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How To Take Maternity Leave As An Entrepreneur

How To Take Maternity Leave As An Entrepreneur

How to take maternity leave as an entrepreneur #womeninbiz #entrepreneur #business #success #mompreneur

As I’m writing this, I’m 8 months pregnant and Robin and I are so excited about our little bundle of joy on the way. By the time you read this post, I’ll be taking maternity leave as an entrepreneur…

I have a few friends and relatives who are expecting and having babies in my home country of Canada, where the maternity leave policy is 1 year off from work. And while I envy the option of taking a whole year off to learn how to be a mom, I also know that my entrepreneurial drive will have me thinking about my customers, my team, and our projects again before the 12 month mark.

That being said, I really believe that it’s possible to set up your business to give you a chance to take maternity leave as an entrepreneur, and here’s how we’re approaching this task.

The first I need to mention is that I’m in a special situation, because both myself and my husband work in the business… so we’ll both be feeling sleep deprived and learning how to become parents at the same time.

But the silver lining is that Robin will get to spend more time at home with the baby, especially during those precious first weeks and months.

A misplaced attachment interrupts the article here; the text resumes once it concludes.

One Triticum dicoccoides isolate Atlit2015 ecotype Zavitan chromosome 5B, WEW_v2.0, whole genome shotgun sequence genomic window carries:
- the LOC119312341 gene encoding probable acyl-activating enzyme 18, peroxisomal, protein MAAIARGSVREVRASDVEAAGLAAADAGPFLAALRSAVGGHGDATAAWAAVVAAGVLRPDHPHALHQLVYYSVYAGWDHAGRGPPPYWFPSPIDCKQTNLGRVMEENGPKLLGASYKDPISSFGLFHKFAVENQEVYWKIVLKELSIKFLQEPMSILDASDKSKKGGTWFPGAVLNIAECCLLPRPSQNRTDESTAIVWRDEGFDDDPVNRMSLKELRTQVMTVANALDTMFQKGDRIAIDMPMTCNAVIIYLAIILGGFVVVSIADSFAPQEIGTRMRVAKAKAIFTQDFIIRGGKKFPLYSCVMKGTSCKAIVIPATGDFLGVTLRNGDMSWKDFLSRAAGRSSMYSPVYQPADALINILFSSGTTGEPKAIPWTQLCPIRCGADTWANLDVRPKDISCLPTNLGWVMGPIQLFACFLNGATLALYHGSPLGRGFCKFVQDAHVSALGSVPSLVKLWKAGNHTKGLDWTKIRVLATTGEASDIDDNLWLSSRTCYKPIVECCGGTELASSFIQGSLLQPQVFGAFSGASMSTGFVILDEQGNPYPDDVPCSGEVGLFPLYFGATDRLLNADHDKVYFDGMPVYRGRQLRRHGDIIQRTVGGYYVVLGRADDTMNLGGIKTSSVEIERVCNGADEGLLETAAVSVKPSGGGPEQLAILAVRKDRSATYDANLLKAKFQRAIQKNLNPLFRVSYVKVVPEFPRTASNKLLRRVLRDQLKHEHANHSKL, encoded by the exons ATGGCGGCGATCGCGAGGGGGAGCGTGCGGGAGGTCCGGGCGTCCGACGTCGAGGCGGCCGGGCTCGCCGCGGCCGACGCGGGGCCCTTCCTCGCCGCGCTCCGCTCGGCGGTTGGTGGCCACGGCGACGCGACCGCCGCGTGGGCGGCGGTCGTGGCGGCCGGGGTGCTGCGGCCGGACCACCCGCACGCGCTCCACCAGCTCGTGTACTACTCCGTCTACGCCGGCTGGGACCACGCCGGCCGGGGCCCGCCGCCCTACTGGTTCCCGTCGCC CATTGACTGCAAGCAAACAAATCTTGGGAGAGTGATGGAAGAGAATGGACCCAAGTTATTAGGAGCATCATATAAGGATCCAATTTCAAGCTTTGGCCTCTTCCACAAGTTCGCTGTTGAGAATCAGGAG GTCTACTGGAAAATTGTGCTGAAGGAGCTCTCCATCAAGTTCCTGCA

Now let’s take a look at how we’ve been structuring our business for maternity (and paternity!) leave.

Reverse Engineer Your Due Date and Keep Commitments Manageable

Although not all pregnancies can be planned or scheduled into your calendar, we knew we wanted to start a family, so in early 2015 we started to make decisions with that plan in mind.

For our business, that meant reducing the amount of one-on-one coaching and mastermind retreats that I was leading, and also not putting on our annual event in 2016.

As soon as we found out I was pregnant, we really put all of our energies on building out our software product suite… because that’s a form of income for the business that doesn’t depend on me as much.

Find Out Where Your Bottlenecks Are

We took a look at what the business really needed from me on a regular basis… and then we went on a hiring spree! We hired a project manager to keep everything running smoothly if I couldn’t be there to oversee our projects and our team.

We also hired a writer, who has been able to increase our content production and free me up to do some of the things that only I could do.

Now, you might not feel like you can hire full time employees yet in your business, but you can definitely hire on a project basis in preparation for your maternity leave.

One of my biggest mindset shifts around hiring amazing people to help you keep growing your business is this: when you invest money into a stock or real estate, you generally need to put up a big chunk of money up-front… and you’d expect a few percentage points in return.